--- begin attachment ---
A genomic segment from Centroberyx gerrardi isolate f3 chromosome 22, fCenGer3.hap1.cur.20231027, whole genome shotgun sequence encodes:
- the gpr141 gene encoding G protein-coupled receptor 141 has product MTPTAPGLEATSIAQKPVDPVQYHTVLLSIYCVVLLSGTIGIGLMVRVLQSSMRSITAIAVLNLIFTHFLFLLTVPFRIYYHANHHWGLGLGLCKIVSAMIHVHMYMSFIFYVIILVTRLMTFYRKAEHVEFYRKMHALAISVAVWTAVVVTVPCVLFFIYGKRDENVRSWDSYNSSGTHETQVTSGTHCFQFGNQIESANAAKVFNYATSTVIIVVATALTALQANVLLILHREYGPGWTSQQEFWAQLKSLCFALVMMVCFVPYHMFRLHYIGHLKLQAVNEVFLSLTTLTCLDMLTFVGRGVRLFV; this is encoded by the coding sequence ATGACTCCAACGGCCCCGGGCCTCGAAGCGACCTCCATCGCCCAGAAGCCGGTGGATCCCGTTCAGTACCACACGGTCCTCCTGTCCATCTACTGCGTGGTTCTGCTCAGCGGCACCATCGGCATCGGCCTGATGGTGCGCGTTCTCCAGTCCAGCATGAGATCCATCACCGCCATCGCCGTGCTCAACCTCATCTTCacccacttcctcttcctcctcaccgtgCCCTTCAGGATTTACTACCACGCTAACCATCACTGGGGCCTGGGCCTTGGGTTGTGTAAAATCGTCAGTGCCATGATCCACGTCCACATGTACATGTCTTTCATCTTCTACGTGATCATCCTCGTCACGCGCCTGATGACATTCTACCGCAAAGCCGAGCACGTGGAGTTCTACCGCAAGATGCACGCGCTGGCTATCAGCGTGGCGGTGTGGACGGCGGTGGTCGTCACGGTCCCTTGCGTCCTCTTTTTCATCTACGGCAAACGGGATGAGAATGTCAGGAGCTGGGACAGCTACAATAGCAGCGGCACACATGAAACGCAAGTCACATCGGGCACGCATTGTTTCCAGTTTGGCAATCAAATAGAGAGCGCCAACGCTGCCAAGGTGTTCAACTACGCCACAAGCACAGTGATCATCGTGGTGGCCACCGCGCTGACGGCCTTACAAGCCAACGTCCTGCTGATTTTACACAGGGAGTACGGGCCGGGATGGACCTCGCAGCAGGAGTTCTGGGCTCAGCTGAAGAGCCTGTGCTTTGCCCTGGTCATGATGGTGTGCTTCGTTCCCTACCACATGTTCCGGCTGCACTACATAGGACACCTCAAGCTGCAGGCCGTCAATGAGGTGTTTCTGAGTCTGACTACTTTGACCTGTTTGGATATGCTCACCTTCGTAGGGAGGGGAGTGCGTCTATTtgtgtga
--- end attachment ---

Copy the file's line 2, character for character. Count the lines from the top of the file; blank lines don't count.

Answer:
- the gpr141 gene encoding G protein-coupled receptor 141 has product MTPTAPGLEATSIAQKPVDPVQYHTVLLSIYCVVLLSGTIGIGLMVRVLQSSMRSITAIAVLNLIFTHFLFLLTVPFRIYYHANHHWGLGLGLCKIVSAMIHVHMYMSFIFYVIILVTRLMTFYRKAEHVEFYRKMHALAISVAVWTAVVVTVPCVLFFIYGKRDENVRSWDSYNSSGTHETQVTSGTHCFQFGNQIESANAAKVFNYATSTVIIVVATALTALQANVLLILHREYGPGWTSQQEFWAQLKSLCFALVMMVCFVPYHMFRLHYIGHLKLQAVNEVFLSLTTLTCLDMLTFVGRGVRLFV; this is encoded by the coding sequence ATGACTCCAACGGCCCCGGGCCTCGAAGCGACCTCCATCGCCCAGAAGCCGGTGGATCCCGTTCAGTACCACACGGTCCTCCTGTCCATCTACTGCGTGGTTCTGCTCAGCGGCACCATCGGCATCGGCCTGATGGTGCGCGTTCTCCAGTCCAGCATGAGATCCATCACCGCCATCGCCGTGCTCAACCTCATCTTCacccacttcctcttcctcctcaccgtgCCCTTCAGGATTTACTACCACGCTAACCATCACTGGGGCCTGGGCCTTGGGTTGTGTAAAATCGTCAGTGCCATGATCCACGTCCACATGTACATGTCTTTCATCTTCTACGTGATCATCCTCGTCACGCGCCTGATGACATTCTACCGCAAAGCCGAGCACGTGGAGTTCTACCGCAAGATGCACGCGCTGGCTATCAGCGTGGCGGTGTGGACGGCGGTGGTCGTCACGGTCCCTTGCGTCCTCTTTTTCATCTACGGCAAACGGGATGAGAATGTCAGGAGCTGGGACAGCTACAATAGCAGCGGCACACATGAAACGCAAGTCACATCGGGCACGCATTGTTTCCAGTTTGGCAATCAAATAGAGAGCGCCAACGCTGCCAAGGTGTTCAACTACGCCACAAGCACAGTGATCATCGTGGTGGCCACCGCGCTGACGGCCTTACAAGCCAACGTCCTGCTGATTTTACACAGGGAGTACGGGCCGGGATGGACCTCGCAGCAGGAGTTCTGGGCTCAGCTGAAGAGCCTGTGCTTTGCCCTGGTCATGATGGTGTGCTTCGTTCCCTACCACATGTTCCGGCTGCACTACATAGGACACCTCAAGCTGCAGGCCGTCAATGAGGTGTTTCTGAGTCTGACTACTTTGACCTGTTTGGATATGCTCACCTTCGTAGGGAGGGGAGTGCGTCTATTtgtgtga